Business models are evolving to suit a shifting industry landscape.
Andre Begosso (firstname.lastname@example.org) is a senior executive in Accenture’s utility strategy practice and is located in Detroit. Jack Azagury (email@example.com) is a senior executive at Accenture and leads Accenture’s management consulting business for the resources industries; he is located in New York. Tim Porter (firstname.lastname@example.org) is a senior executive in Accenture’s utility strategy practice and the retail lead for utilities. The authors acknowledge the contributions of Curtis Bech, manager in Accenture’s utility strategy practice.
The next 10 to 15 years will be among the most disruptive the U.S. utility industry has witnessed in more than 50 years. While utilities have faced change in the last three decades, including deregulation, re-regulation, the rise and fall of the merchant model, and new Clean Air Act regulations for SO2 and NOx, the structure of the industry has remained fundamentally unchanged. In addition, all of these changes have been mostly sequential, allowing utilities to focus on the one issue at hand.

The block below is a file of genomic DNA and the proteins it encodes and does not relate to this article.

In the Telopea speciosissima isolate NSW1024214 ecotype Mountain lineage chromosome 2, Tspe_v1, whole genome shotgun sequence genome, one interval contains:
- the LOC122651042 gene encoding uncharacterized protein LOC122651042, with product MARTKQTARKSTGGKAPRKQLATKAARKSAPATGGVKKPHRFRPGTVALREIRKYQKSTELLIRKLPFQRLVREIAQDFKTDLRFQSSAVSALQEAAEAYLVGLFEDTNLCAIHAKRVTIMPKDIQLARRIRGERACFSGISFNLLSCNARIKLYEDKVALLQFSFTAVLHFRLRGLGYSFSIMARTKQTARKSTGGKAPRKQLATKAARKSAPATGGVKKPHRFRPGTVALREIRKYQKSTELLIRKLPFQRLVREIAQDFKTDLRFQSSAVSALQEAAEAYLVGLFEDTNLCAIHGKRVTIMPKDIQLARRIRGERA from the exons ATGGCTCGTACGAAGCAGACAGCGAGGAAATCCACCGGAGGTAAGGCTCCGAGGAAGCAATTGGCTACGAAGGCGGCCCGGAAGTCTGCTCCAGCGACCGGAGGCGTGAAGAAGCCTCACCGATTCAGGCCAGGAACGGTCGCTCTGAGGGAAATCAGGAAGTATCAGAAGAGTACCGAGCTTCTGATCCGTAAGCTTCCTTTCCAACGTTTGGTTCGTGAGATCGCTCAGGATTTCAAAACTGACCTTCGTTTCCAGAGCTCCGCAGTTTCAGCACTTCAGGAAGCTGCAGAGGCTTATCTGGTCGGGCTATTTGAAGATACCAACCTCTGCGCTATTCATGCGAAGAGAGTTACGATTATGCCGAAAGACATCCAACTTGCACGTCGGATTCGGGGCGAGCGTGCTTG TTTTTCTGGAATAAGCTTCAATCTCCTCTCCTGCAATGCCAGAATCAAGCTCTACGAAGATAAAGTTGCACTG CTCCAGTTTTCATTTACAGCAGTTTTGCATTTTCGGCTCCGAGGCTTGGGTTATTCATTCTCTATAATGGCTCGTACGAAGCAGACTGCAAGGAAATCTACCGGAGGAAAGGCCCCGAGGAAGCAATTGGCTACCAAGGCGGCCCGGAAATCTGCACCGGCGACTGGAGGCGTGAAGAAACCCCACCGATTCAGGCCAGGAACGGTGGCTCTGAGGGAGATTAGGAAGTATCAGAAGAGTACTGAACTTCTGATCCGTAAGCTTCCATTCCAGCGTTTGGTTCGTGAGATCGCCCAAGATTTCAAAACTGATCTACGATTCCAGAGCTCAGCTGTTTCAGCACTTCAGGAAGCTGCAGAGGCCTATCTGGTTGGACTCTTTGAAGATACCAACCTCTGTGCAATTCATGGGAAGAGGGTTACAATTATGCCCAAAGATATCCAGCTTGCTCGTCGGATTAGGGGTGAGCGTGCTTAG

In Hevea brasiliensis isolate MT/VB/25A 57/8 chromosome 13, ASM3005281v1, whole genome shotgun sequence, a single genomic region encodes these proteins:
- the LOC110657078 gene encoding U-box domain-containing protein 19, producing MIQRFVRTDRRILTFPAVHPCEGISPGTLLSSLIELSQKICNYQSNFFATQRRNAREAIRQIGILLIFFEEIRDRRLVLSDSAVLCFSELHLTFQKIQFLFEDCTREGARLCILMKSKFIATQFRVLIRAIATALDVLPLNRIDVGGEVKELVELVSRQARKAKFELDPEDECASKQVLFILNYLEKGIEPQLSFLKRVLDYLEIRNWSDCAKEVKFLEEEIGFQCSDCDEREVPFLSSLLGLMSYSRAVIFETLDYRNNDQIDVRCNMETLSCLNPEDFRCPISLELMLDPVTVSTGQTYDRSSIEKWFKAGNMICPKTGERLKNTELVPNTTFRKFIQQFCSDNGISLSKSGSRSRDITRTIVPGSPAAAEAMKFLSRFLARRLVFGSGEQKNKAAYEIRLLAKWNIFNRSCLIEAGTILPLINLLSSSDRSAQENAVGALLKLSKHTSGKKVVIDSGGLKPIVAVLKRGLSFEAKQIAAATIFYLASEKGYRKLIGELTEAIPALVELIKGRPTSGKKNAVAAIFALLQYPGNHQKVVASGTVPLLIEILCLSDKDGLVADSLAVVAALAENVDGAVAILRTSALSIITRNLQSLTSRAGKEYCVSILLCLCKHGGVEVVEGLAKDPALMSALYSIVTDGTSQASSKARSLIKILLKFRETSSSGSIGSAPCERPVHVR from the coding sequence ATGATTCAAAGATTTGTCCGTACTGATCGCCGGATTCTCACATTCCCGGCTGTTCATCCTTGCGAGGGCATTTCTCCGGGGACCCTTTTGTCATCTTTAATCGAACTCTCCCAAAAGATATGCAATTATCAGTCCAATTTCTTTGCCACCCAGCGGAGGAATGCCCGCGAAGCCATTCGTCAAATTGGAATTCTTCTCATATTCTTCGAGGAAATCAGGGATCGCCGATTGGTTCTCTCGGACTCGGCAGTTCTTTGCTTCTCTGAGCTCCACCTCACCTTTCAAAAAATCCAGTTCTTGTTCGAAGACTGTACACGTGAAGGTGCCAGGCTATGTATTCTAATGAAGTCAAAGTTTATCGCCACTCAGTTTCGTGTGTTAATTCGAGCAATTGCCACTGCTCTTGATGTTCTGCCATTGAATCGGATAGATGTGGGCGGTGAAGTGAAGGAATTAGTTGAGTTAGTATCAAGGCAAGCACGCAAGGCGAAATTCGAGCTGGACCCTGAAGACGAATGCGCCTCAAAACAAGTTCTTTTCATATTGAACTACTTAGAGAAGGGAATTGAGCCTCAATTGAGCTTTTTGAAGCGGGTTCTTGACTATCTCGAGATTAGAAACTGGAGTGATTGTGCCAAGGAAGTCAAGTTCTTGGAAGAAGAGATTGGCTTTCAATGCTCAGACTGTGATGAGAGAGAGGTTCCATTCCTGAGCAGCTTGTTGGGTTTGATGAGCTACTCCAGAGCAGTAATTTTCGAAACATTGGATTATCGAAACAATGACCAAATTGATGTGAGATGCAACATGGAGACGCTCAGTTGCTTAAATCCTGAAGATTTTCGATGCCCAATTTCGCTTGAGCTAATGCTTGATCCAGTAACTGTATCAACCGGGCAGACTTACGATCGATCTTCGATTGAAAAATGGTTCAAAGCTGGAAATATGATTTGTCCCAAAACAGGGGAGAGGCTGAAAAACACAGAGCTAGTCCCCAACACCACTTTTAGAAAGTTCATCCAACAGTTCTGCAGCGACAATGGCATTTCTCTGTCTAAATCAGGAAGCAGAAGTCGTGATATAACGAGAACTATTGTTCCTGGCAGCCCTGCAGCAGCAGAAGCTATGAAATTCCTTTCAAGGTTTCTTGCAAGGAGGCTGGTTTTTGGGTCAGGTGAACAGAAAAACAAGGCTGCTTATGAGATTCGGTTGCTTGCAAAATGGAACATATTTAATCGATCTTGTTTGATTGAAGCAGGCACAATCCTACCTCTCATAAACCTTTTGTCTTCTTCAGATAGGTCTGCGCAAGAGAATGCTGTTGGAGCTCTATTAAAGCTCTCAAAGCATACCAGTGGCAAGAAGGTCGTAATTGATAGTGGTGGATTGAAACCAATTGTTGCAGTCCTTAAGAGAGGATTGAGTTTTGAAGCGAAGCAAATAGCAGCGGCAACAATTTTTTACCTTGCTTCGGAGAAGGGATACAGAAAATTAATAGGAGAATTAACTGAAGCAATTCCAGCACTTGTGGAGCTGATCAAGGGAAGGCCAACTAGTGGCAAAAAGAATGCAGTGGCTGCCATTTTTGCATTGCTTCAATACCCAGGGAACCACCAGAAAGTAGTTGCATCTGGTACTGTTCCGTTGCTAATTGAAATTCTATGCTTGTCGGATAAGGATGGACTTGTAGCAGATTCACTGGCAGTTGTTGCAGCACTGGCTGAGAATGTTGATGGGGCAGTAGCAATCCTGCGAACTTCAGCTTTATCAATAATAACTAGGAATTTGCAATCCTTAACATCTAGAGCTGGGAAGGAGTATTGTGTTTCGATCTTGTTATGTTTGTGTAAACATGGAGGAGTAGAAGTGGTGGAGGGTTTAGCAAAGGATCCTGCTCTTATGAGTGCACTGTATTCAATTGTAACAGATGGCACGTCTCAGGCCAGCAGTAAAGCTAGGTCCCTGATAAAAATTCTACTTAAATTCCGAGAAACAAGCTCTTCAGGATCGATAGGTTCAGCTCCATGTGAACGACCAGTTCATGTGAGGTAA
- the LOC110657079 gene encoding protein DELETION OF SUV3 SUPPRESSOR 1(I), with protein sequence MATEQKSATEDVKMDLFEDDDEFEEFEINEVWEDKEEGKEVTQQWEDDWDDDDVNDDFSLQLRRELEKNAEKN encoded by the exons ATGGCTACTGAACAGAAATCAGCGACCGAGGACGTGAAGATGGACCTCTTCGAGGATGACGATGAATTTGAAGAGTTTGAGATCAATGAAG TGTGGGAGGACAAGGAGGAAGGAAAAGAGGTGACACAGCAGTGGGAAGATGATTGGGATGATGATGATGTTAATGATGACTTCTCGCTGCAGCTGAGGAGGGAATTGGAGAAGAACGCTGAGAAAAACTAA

Today, the reality is different. There are many forces at play simultaneously—for example, mergers and acquisitions, smart grid development, customer activism, environmental regulations and new technologies—and the industry is being forced to confront these trends, while at the same time facing unprecedented political and regulatory uncertainty.
Utilities will need to undergo significant change in order to respond to this challenge, but many will be hampered by a lack of long-term planning, a disbelief among C-Suite executives that the future will truly be different (namely “we’ve heard this all before!”), an economic recovery fraught with uncertainty, and a regulatory and legislative framework that’s ill-suited to driving the required level of change.